Performance horses are kept in stables or barns at night where they are protected from the elements. Horses living on pasture need shelter from the sun in the summer and from strong winds, rain, hail and even snow in the winter, depending on where you live. All horses should have a three-sided shelter as a minimum requirement, and these walk-in sheds allow the horse to come and go as he pleases. You can buy a prefabricated kit or hire somebody to build your shelter, but the cheapest option is to build your own.
Choose a level spot with good drainage so that it won't be muddy and wet. Keep away from large trees that could crash down on the shelter in high winds. The open side should be on the side away from prevailing winds and should be easy to access and away from fence lines or rocky outcrops. If there is an existing building nearby consider utilizing that for one wall and make your shelter a lean-to structure, which requires less material.
A one-horse shelter should be at least 12-by-12-foot, but if there is more than one horse in a paddock you should make a shelter large enough to accommodate them all. Size depends on the size of the horses or ponies and how well they get along, as an aggressive animal will chase others out. A rule of thumb is 240 square feet. or 12-by-20 feet, for two horses with an additional 60 square feet per extra horse. The height should be at least 10 feet to allow for a rearing horse, although for small ponies you could make it shorter. Standard depths are 12 to 16 foot, with deeper sheds for colder climates.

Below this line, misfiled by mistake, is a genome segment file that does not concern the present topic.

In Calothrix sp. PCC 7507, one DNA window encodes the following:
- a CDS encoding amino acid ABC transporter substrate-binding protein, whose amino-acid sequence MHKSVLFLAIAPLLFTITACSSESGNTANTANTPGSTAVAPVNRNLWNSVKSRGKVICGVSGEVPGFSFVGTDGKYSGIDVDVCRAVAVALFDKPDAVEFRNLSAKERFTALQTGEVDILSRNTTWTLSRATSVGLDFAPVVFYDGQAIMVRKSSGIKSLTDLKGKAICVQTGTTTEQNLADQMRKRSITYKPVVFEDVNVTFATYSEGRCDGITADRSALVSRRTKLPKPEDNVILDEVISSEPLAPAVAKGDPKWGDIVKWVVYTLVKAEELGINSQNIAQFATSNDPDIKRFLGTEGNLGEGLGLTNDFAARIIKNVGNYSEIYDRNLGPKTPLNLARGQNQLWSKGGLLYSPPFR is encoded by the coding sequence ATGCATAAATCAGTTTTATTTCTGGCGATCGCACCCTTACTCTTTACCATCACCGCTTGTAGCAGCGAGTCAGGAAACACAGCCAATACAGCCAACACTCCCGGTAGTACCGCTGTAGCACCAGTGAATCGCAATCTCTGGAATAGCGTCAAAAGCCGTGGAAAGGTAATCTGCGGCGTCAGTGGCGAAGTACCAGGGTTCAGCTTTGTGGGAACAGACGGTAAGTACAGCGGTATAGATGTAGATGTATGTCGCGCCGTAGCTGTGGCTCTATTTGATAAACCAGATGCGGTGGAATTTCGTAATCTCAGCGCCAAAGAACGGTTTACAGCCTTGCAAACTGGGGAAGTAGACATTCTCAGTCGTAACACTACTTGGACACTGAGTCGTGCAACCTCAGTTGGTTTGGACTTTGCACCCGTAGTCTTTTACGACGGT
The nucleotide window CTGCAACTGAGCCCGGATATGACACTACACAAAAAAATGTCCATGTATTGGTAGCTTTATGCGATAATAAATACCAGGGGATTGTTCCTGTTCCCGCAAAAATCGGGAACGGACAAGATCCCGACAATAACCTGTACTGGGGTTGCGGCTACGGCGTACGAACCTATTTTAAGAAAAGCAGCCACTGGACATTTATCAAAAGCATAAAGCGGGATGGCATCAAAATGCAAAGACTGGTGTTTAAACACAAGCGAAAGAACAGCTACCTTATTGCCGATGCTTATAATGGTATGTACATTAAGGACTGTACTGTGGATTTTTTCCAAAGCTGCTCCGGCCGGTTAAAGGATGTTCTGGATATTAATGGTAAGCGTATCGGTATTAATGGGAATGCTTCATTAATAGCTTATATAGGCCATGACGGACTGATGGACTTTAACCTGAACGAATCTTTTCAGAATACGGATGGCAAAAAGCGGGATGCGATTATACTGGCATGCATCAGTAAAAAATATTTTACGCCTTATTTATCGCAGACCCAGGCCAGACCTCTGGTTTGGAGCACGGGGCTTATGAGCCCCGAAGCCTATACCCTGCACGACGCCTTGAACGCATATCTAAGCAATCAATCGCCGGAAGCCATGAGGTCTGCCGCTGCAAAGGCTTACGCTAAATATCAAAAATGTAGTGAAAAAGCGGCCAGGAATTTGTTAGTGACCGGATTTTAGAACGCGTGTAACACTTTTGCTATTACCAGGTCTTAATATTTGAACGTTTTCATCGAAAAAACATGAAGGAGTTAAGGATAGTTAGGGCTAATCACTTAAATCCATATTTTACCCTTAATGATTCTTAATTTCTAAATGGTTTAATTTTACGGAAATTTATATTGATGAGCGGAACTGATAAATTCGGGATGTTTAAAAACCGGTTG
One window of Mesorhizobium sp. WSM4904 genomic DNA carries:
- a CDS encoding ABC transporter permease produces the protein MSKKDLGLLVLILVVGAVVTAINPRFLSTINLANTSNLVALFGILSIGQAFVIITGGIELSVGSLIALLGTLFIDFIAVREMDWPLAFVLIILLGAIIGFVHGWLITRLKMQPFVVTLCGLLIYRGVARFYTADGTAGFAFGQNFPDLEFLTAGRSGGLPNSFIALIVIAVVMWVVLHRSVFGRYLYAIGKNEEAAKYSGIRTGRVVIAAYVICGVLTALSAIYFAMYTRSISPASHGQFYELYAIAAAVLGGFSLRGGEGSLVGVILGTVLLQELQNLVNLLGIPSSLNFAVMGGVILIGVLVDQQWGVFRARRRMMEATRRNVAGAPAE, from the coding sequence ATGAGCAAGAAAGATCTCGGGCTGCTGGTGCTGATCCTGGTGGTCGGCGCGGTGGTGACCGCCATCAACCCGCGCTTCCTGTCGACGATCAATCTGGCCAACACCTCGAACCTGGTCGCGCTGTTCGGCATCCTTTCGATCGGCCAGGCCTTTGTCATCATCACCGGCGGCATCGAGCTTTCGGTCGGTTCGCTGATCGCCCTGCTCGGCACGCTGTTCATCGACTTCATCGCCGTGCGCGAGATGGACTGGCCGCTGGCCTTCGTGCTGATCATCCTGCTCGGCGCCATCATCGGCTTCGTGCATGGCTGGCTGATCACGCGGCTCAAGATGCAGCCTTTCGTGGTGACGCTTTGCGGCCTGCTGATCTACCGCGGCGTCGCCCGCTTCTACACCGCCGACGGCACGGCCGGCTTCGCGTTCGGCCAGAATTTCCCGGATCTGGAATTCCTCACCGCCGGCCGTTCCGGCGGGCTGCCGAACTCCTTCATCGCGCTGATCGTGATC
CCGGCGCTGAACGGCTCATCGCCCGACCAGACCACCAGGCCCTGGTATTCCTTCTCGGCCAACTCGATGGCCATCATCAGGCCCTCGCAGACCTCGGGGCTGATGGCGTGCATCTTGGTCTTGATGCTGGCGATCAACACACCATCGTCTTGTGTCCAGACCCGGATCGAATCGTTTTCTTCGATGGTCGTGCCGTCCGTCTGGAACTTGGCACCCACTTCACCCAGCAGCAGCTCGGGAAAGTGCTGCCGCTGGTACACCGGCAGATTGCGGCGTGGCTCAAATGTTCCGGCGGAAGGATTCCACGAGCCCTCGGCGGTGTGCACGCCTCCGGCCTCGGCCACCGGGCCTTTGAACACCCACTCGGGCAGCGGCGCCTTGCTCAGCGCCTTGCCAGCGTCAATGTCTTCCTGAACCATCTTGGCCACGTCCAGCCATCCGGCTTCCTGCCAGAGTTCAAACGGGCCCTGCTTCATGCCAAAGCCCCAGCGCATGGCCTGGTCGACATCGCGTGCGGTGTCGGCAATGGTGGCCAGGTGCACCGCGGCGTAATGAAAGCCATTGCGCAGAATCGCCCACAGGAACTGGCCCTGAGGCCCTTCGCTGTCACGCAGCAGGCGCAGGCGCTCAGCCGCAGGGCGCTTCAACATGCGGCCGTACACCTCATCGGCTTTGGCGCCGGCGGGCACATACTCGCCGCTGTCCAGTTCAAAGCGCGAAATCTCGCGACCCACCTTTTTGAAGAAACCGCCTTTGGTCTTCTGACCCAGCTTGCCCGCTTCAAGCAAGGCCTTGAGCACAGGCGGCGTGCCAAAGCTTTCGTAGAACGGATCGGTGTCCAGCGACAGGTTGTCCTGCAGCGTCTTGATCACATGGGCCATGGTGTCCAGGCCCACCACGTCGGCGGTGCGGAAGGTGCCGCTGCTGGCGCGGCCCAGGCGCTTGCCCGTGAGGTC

You will need posts, sidings and a sloped roof to let the rain run off the back. You can use new or recycled materials and can build from stone, concrete, timber, metal or any combination of materials provided the shelter will be safe and sturdy. The poles for the frame should be strong and 4-by-4 as a minimum, although 4-by-6 is better. Round posts such as old telegraph poles are good. In addition to the four corner posts, you should have a post at least every 12 feet along the rear of the shelter. The rest of the frame can be 2-by-4 lumber. If you use metal siding, you should line the bottom four feet of the inside walls with plywood or heavy rubber so a kicking horse will not damage his legs. The roof should be 1 to 2 feet higher at the front than the back and metal is the cheapest roofing option. You can put a gutter along the back of the roof to direct rain water into a tank or trough.
The posts must be set deep into the ground to provide a sturdy shelter that will stand up to strong winds and a horse who rubs. They should be set into the ground at least 2 feet and should be at least 6 inches below the frost line in northern areas, which means you may have to dig holes 6 feet deep. Ensure there are no protruding nails or bolts that could cause injury and do not leave any exposed metal edges. Painting the inside black will discourage flies in the summer.